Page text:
Why read it? Epitaphs in poetic form. Concise. Cryptic. Subtle. Often bitter. From the grave, the characters summarize their lives. Each poem is a potential short story.
“Thomas Rhodes.” The splintered soul of the liberal do-gooders vs. the self-contained and compact soul of the hoarders of earthly wealth. p. 127.
“Jim Brown.” Horse trainer’s view of society—those on the side of humanity vs. the “Social Purity Club.” p. 130.
“Elsa Wertman.” Mother of illegitimate son who was adopted by the man who seduced her and his wife. She must watch as her son becomes successful and she cannot partake in his glory. p. 132.
“Ernest Hyde.” “The mind sees the world as a thing apart,/ And the soul makes the world at one with itself.” p. 134.
“Roger Heston.” Metaphor for lack of free will. The roped-in cow—free to a point. Then he pulls up the stake and she gores him, Roger Heston. God, something, or somebody sets the limits. p. 135.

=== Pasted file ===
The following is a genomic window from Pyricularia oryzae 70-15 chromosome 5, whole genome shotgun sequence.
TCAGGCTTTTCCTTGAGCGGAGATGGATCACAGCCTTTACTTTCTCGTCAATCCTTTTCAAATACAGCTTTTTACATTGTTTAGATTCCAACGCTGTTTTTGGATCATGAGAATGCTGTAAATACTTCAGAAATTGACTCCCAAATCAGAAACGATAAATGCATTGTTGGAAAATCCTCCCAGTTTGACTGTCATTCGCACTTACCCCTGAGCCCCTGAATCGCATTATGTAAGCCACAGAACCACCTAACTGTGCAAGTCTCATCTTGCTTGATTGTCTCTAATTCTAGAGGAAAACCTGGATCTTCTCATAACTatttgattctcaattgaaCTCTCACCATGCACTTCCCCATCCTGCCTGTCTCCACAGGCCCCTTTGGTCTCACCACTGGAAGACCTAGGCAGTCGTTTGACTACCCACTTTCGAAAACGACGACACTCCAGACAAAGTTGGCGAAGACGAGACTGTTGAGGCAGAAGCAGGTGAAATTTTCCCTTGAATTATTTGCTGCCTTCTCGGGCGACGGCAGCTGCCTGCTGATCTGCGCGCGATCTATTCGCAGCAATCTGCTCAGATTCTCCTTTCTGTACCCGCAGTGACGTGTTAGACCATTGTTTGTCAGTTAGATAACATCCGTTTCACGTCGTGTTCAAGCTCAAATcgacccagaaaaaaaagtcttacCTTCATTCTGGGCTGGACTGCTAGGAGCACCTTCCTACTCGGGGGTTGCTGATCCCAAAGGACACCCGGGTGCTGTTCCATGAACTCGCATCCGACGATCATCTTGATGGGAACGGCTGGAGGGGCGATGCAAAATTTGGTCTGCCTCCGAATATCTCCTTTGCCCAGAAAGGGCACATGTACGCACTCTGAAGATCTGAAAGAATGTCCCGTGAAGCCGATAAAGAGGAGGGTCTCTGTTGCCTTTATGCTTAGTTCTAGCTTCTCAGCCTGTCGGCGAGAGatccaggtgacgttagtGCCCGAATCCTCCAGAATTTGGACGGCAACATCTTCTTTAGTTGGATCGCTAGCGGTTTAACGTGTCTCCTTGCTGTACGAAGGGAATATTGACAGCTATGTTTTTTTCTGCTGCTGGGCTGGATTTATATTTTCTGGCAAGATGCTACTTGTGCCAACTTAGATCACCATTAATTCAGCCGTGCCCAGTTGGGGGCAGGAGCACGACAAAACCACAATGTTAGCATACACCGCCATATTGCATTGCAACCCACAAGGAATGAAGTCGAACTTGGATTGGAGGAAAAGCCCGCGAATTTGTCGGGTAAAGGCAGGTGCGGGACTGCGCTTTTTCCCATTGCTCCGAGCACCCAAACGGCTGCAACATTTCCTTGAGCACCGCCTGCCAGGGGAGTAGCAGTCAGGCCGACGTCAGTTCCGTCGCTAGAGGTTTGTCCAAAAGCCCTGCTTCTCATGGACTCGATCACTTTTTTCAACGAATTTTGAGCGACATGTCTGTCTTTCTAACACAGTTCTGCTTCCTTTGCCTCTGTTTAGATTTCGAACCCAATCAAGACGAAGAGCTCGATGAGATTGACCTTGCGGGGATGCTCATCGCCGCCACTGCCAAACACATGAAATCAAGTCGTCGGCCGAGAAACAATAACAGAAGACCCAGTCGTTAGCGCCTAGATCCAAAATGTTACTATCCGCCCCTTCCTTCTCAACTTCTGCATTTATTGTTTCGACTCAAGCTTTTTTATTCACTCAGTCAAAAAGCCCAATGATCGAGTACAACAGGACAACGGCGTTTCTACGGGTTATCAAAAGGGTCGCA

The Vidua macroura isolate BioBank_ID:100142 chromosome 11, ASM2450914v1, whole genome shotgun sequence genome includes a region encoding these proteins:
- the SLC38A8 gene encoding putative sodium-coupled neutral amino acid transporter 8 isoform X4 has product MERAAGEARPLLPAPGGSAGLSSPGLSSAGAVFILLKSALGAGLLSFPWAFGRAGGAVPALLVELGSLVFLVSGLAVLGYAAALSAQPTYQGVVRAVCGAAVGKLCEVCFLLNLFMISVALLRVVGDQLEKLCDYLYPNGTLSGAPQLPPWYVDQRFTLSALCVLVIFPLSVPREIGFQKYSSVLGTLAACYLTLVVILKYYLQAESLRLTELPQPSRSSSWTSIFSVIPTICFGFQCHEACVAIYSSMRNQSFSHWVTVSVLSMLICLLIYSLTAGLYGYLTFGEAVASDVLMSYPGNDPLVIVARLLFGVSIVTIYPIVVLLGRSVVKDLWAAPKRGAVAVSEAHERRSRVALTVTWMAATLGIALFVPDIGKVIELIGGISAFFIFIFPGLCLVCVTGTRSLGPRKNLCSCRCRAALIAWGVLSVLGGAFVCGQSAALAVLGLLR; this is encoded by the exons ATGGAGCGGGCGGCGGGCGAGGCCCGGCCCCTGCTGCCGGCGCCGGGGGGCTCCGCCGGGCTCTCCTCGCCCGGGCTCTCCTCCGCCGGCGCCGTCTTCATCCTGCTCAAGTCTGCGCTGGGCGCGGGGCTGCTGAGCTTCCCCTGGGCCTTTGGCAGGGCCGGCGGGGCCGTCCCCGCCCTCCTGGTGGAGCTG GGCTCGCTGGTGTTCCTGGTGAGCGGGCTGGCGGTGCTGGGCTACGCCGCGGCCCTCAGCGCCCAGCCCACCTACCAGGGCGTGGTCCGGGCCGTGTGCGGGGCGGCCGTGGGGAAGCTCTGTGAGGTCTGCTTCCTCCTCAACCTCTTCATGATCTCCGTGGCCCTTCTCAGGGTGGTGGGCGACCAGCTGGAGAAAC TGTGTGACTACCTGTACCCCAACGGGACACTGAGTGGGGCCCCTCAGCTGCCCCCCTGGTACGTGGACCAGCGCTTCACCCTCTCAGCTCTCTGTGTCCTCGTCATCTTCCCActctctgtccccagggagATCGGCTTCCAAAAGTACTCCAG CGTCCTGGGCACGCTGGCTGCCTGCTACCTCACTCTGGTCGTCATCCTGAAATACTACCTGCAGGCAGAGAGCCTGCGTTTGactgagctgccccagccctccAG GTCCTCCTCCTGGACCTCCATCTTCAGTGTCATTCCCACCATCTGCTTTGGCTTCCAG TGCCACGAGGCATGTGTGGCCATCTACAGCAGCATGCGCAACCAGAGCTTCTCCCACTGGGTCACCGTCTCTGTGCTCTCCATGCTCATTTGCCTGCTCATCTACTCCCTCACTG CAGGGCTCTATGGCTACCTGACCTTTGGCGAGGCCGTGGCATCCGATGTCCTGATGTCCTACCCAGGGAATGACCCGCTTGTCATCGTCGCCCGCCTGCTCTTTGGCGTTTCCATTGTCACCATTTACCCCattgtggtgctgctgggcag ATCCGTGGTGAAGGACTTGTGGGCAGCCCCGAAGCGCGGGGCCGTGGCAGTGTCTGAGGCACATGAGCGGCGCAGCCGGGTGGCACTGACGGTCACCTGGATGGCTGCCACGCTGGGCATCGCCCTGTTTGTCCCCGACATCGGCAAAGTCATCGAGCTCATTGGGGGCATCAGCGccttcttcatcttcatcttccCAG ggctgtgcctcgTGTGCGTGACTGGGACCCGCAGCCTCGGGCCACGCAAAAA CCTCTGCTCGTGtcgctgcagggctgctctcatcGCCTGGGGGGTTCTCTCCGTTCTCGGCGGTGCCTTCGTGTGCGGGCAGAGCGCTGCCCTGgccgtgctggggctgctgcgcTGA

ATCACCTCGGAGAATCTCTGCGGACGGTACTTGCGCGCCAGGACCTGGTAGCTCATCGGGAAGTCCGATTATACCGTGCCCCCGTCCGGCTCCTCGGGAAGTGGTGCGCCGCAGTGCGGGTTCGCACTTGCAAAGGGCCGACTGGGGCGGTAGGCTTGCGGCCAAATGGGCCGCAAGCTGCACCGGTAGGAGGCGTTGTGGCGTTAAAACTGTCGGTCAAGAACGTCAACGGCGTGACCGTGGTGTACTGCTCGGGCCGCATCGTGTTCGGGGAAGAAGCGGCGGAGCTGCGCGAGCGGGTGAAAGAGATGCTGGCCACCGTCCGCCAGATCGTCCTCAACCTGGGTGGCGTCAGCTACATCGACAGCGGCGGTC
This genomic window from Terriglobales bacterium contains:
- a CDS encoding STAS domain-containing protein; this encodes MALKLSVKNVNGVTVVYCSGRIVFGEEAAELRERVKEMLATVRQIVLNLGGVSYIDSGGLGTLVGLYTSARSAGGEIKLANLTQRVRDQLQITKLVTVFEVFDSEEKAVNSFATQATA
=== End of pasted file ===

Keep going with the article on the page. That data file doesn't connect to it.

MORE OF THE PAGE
“Amos Sibley.” Preacher saddled with an adulterous wife tires to find a way to be successful in some other profession so that he can divorce her. He is unsuccessful, so a preacher he remains—married to an adulterous wife whom he despises. p. 136.
“Mrs. Sibley.” In death, buried where no one can find her. The adulterous, sensitive wife is now hidden away from her compulsion. p. 137.
“Adam Weifauch.” Political ingratitude. Fighting for principle, he goes unrewarded while others are rewarded. Finally, he accepts politics as a means to personal gain—and he is caught. Who or what has caused his ruin? p. 138.
To be continued.